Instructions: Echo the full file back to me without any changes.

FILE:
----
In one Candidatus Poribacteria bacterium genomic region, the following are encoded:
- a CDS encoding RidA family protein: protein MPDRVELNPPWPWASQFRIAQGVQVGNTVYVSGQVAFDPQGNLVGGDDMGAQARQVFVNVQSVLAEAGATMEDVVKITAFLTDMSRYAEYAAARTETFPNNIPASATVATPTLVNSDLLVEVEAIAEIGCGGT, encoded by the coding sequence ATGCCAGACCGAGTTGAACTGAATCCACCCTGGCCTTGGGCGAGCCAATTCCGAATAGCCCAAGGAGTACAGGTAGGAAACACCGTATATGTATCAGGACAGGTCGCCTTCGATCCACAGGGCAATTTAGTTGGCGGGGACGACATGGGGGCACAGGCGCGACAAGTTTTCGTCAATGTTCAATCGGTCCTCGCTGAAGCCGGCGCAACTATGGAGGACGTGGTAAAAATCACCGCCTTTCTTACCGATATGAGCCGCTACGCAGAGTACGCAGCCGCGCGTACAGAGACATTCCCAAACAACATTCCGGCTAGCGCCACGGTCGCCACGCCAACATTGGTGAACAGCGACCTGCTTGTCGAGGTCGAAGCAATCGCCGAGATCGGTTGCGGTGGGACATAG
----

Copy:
In one Candidatus Poribacteria bacterium genomic region, the following are encoded:
- a CDS encoding RidA family protein: protein MPDRVELNPPWPWASQFRIAQGVQVGNTVYVSGQVAFDPQGNLVGGDDMGAQARQVFVNVQSVLAEAGATMEDVVKITAFLTDMSRYAEYAAARTETFPNNIPASATVATPTLVNSDLLVEVEAIAEIGCGGT, encoded by the coding sequence ATGCCAGACCGAGTTGAACTGAATCCACCCTGGCCTTGGGCGAGCCAATTCCGAATAGCCCAAGGAGTACAGGTAGGAAACACCGTATATGTATCAGGACAGGTCGCCTTCGATCCACAGGGCAATTTAGTTGGCGGGGACGACATGGGGGCACAGGCGCGACAAGTTTTCGTCAATGTTCAATCGGTCCTCGCTGAAGCCGGCGCAACTATGGAGGACGTGGTAAAAATCACCGCCTTTCTTACCGATATGAGCCGCTACGCAGAGTACGCAGCCGCGCGTACAGAGACATTCCCAAACAACATTCCGGCTAGCGCCACGGTCGCCACGCCAACATTGGTGAACAGCGACCTGCTTGTCGAGGTCGAAGCAATCGCCGAGATCGGTTGCGGTGGGACATAG